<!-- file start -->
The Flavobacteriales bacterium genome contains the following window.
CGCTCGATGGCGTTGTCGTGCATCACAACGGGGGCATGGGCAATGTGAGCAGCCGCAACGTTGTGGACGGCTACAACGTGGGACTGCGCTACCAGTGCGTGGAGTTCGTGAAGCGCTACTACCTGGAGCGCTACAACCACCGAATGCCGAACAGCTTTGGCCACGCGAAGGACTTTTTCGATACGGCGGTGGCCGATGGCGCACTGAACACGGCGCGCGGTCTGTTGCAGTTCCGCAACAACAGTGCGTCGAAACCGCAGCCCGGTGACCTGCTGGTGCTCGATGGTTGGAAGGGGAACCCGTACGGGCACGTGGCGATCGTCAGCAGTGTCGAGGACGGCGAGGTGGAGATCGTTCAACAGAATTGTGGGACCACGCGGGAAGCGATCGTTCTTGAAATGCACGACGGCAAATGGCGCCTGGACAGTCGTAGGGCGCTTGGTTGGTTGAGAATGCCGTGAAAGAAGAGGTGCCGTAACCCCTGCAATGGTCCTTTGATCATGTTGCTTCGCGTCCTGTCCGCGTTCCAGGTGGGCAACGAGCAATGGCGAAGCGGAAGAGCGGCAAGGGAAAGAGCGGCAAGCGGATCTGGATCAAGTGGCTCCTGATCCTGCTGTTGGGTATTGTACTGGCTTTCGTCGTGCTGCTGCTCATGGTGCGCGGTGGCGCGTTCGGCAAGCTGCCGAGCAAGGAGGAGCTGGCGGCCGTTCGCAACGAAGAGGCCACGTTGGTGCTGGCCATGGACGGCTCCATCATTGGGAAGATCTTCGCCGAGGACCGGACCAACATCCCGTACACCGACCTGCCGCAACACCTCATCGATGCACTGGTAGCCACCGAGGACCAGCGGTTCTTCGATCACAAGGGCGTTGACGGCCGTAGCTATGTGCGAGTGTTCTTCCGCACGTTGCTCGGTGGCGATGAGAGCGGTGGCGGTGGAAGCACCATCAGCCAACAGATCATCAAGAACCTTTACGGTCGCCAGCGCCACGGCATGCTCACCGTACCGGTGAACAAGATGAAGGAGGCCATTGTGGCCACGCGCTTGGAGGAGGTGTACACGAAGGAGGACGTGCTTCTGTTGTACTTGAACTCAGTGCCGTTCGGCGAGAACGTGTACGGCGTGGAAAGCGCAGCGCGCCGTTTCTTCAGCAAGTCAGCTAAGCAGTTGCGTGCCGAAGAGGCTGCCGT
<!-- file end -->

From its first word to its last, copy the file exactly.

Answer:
The Flavobacteriales bacterium genome contains the following window.
CGCTCGATGGCGTTGTCGTGCATCACAACGGGGGCATGGGCAATGTGAGCAGCCGCAACGTTGTGGACGGCTACAACGTGGGACTGCGCTACCAGTGCGTGGAGTTCGTGAAGCGCTACTACCTGGAGCGCTACAACCACCGAATGCCGAACAGCTTTGGCCACGCGAAGGACTTTTTCGATACGGCGGTGGCCGATGGCGCACTGAACACGGCGCGCGGTCTGTTGCAGTTCCGCAACAACAGTGCGTCGAAACCGCAGCCCGGTGACCTGCTGGTGCTCGATGGTTGGAAGGGGAACCCGTACGGGCACGTGGCGATCGTCAGCAGTGTCGAGGACGGCGAGGTGGAGATCGTTCAACAGAATTGTGGGACCACGCGGGAAGCGATCGTTCTTGAAATGCACGACGGCAAATGGCGCCTGGACAGTCGTAGGGCGCTTGGTTGGTTGAGAATGCCGTGAAAGAAGAGGTGCCGTAACCCCTGCAATGGTCCTTTGATCATGTTGCTTCGCGTCCTGTCCGCGTTCCAGGTGGGCAACGAGCAATGGCGAAGCGGAAGAGCGGCAAGGGAAAGAGCGGCAAGCGGATCTGGATCAAGTGGCTCCTGATCCTGCTGTTGGGTATTGTACTGGCTTTCGTCGTGCTGCTGCTCATGGTGCGCGGTGGCGCGTTCGGCAAGCTGCCGAGCAAGGAGGAGCTGGCGGCCGTTCGCAACGAAGAGGCCACGTTGGTGCTGGCCATGGACGGCTCCATCATTGGGAAGATCTTCGCCGAGGACCGGACCAACATCCCGTACACCGACCTGCCGCAACACCTCATCGATGCACTGGTAGCCACCGAGGACCAGCGGTTCTTCGATCACAAGGGCGTTGACGGCCGTAGCTATGTGCGAGTGTTCTTCCGCACGTTGCTCGGTGGCGATGAGAGCGGTGGCGGTGGAAGCACCATCAGCCAACAGATCATCAAGAACCTTTACGGTCGCCAGCGCCACGGCATGCTCACCGTACCGGTGAACAAGATGAAGGAGGCCATTGTGGCCACGCGCTTGGAGGAGGTGTACACGAAGGAGGACGTGCTTCTGTTGTACTTGAACTCAGTGCCGTTCGGCGAGAACGTGTACGGCGTGGAAAGCGCAGCGCGCCGTTTCTTCAGCAAGTCAGCTAAGCAGTTGCGTGCCGAAGAGGCTGCCGT